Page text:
As well as fine-tuning my own willingness, I’ve been practising resentment prevention. I noticed that it was really triggering for me when I perceived things to be unfair in the household, and this often led to conflict. So I’ve been looking for ways to take action to remove the possibility of unfairness. For example, after the household decided not to share food shopping any more, I suspected that people were still eating the expensive organic butter I’d bought, when I wasn’t eating any of their food. So I hid the butter, rather than silently fume or accuse. (This is after a household conversation where we did clarify what food was shared and what was not.) I’m practising only washing my own dishes, instead of the whole load. This might seem petty, but actually right now I just want some more choice about what I’m expected to give. I want to experience willingness from myself as well. Learning how to ask for what I need, and sharing from a place of willingness keeps me feeling connected and calm. It’s a relief.
In the aftermath of the social dissolution of the household, I sought out learning to help me process it all and found this podcast by Diana Leafe Christian. Interestingly, she describes a diagram very similar in layout to my painting of my household values, but with three sectors around the circle (Community Glue or shared enjoyable experiences; Good Process & Communication Skills, including NVC; and Effective Project Management) and one in the centre (Governance and Decision Making). You can read an older version of this here, without the central Governance.
She says ‘shared enjoyable activities is like the immune system of communities’. Hearing this made me realise that the shared enjoyable activities of my household do not include me (gaming, Pokemon go, smoking). So that made the feeling of mutiny make more sense. I’d like to draw more live music, board games, silliness, artwork, singing, celebration and shared tasks into my household.
She also talks about how vital it is to share meals. I really noticed the change in household dynamics when our shared meals withered away during this week of conflict. I’m considering how to set that expectation for the next lot of housemates. A colleague of hers, who visited 360 communities globally, suggests at least four shared meals per week for cohesive functioning.
I felt reassured that I intuitively had done a lot of the things she suggests, like household meetings, shared work, discussion of household intentions, project management (job lists, shopping lists). I also felt reassured to hear her compare effective project management of a community to project management in business or not for profits, because my day job is a project officer at a not for profit. I wish I’d shared the NVC process more with my household, rather than just use it behind the scenes.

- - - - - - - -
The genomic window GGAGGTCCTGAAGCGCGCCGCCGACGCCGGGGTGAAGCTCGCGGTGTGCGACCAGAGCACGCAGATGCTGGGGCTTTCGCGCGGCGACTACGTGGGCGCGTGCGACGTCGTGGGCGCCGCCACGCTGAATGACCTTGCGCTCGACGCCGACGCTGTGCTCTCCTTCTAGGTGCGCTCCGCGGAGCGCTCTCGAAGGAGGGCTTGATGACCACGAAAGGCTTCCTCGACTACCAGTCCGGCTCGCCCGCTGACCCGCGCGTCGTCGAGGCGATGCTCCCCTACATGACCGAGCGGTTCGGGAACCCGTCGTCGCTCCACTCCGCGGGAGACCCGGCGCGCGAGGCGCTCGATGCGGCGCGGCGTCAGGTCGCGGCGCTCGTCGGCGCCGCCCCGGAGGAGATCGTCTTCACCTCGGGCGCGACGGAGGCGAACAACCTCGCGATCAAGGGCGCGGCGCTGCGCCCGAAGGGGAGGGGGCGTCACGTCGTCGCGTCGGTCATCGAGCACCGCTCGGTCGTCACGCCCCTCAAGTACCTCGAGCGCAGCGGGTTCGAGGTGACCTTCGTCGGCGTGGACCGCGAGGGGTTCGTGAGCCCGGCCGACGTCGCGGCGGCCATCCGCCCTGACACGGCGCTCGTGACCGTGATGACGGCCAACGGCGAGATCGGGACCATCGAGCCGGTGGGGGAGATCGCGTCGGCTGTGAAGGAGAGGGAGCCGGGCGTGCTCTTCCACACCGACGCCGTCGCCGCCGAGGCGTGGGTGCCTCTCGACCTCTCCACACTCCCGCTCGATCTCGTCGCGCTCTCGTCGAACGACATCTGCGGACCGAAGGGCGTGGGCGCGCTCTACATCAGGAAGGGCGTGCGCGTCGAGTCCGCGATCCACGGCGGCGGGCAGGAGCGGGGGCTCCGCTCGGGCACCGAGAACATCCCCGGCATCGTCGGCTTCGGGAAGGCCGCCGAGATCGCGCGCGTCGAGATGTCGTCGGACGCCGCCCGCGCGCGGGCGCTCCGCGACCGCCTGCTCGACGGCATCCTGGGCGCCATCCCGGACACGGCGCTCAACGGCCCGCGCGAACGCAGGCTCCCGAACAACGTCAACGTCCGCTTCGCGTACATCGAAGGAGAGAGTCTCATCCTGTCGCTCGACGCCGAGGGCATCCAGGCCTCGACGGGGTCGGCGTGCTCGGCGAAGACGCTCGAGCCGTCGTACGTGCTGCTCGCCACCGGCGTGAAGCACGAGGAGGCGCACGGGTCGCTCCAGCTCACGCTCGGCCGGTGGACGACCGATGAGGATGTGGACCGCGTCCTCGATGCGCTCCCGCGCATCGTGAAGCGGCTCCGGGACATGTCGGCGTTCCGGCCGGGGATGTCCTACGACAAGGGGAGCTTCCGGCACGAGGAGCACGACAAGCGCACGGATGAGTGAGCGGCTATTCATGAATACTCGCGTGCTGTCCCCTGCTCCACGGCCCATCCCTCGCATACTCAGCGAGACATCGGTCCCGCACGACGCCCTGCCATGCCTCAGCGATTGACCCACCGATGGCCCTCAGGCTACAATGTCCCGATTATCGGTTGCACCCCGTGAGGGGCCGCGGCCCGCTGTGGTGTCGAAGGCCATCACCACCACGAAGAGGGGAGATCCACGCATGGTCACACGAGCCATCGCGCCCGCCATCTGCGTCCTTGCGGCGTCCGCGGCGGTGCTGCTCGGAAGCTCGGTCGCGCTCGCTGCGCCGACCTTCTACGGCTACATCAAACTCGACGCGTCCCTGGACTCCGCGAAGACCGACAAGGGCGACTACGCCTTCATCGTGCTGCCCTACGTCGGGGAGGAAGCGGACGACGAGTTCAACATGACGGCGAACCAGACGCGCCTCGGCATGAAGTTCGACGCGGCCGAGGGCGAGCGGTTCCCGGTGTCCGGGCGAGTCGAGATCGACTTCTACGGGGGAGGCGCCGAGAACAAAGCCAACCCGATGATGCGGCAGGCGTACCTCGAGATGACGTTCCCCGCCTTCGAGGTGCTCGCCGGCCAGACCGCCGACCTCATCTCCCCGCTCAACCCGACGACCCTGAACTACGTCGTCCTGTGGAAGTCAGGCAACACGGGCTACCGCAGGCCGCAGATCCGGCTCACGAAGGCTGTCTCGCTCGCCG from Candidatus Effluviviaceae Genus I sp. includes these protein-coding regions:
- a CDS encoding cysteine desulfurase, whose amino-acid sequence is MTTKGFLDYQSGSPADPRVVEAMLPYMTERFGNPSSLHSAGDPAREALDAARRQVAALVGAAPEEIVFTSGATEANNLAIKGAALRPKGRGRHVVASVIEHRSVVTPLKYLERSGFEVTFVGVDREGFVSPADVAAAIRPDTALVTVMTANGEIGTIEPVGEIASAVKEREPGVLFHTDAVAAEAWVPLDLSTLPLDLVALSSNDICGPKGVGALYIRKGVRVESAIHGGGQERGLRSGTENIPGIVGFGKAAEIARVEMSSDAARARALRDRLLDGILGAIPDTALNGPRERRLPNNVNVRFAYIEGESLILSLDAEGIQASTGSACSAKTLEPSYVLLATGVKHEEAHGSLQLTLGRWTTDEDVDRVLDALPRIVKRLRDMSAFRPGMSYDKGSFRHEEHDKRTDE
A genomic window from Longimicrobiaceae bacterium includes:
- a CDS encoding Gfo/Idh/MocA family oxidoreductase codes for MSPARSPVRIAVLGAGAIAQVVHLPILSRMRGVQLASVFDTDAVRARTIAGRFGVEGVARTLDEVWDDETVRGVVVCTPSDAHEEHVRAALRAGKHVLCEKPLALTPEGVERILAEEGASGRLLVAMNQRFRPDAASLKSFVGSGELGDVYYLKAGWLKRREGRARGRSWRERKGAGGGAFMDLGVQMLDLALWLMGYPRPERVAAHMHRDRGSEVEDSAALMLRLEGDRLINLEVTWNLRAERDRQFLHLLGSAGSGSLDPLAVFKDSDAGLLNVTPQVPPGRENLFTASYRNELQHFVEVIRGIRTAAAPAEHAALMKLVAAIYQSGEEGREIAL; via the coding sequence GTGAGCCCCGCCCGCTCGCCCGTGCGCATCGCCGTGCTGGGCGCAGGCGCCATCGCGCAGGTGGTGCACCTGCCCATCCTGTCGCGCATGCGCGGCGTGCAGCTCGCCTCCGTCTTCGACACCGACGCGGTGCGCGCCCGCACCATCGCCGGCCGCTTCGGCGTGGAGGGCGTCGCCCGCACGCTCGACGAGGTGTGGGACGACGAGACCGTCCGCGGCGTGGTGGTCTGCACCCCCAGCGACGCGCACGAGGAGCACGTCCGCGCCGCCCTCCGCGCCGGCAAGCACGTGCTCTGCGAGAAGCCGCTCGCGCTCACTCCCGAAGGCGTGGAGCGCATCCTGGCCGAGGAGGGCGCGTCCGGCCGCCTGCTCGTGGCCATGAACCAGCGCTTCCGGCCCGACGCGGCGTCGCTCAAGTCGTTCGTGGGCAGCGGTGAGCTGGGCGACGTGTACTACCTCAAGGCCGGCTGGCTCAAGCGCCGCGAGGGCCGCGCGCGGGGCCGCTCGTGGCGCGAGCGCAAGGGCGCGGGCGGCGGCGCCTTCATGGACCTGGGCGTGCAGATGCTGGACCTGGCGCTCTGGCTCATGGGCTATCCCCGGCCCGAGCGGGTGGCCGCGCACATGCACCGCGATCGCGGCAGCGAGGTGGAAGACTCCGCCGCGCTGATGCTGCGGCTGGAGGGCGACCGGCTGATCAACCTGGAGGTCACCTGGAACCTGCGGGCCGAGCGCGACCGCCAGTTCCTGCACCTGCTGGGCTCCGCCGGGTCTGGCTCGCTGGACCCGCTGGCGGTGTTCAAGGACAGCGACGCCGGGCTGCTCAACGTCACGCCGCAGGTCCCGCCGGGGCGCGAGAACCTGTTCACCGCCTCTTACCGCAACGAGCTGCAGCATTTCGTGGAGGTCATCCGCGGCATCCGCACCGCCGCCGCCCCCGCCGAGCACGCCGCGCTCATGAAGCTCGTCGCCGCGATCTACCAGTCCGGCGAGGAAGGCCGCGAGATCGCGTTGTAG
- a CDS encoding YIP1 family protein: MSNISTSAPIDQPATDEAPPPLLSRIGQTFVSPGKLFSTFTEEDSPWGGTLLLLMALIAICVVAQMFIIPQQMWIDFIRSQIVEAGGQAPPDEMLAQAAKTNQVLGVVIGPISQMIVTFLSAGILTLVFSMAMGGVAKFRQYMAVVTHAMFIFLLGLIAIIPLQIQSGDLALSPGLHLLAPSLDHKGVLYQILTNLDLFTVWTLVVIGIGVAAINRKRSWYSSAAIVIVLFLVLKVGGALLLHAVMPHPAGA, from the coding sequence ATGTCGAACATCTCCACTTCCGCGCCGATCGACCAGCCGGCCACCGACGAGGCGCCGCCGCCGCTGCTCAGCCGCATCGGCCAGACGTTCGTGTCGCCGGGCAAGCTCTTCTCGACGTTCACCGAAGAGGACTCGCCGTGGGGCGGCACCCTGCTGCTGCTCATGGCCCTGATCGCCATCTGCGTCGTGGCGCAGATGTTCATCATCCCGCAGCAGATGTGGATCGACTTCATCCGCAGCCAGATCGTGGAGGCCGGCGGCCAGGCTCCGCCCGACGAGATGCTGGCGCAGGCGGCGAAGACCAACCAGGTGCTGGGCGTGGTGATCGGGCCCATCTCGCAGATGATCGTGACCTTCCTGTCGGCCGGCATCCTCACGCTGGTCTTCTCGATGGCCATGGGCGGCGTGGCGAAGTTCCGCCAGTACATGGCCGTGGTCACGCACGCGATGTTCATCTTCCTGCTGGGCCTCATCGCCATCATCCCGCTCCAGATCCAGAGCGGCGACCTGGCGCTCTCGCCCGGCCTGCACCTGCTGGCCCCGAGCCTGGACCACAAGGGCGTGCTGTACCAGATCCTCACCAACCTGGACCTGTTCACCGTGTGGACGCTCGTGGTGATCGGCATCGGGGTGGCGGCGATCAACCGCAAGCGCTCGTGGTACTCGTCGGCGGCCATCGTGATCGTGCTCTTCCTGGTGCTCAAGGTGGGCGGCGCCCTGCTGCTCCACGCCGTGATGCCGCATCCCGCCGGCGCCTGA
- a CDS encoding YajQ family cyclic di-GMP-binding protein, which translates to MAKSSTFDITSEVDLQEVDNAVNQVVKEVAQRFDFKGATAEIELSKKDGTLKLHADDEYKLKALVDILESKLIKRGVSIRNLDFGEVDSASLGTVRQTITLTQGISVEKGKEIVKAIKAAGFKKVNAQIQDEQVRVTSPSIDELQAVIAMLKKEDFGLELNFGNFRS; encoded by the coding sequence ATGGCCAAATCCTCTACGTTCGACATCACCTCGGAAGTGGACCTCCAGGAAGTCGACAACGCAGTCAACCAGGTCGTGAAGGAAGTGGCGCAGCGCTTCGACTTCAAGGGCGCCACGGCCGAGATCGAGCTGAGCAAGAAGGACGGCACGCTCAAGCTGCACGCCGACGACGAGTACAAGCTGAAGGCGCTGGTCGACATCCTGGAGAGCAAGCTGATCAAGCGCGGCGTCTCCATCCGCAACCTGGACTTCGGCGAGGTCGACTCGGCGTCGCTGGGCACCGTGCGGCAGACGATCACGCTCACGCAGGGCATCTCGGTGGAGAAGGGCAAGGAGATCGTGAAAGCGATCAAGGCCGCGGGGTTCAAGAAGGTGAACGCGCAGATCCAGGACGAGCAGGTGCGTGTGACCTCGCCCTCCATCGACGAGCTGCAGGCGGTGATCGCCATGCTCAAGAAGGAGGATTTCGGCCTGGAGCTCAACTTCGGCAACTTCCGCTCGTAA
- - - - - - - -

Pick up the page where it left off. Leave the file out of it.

I have some grief around the disbanding of the household, yet I don’t regret going down this path of communal living. I find the growth, support, company, shared responsibilities, diverse skills, meaningful contribution and lower environmental impact outweighs the challenges. I want to hold onto that. Lots of useful things have happened here. I do regret some of the things I said, and how I said them. That’s a call for me to become more aware of my intentions, and to walk away and process my stuff before I try to speak. Community supercharges growth. Growth can look like dissolution.
So I’m being challenged to trust that this transition will go smoothly, that what I’m trying to create here is indeed feasible, and that like-minded people will find me. The recent tensions and sticking points are valuable information to screen for next time. Even writing the ‘tenant wanted’ ad was useful to get clear about what I want to attract. I think it would also be helpful to go over my house rules, or Household Cultural Guidelines, as Cecilia Macaulay calls them. I wrote several versions of these previously, but I didn’t ask my potential housemates to read them before committing to the house, which made them much less useful.
How much am I willing to give of myself, and when is it too much? How do I offer refuge for those who need it, and also keep myself and my son safe and my energy at a sustainable level? I’m dancing this complex dance between keeping myself safe and keeping the world safe. And that’s interesting and valuable work.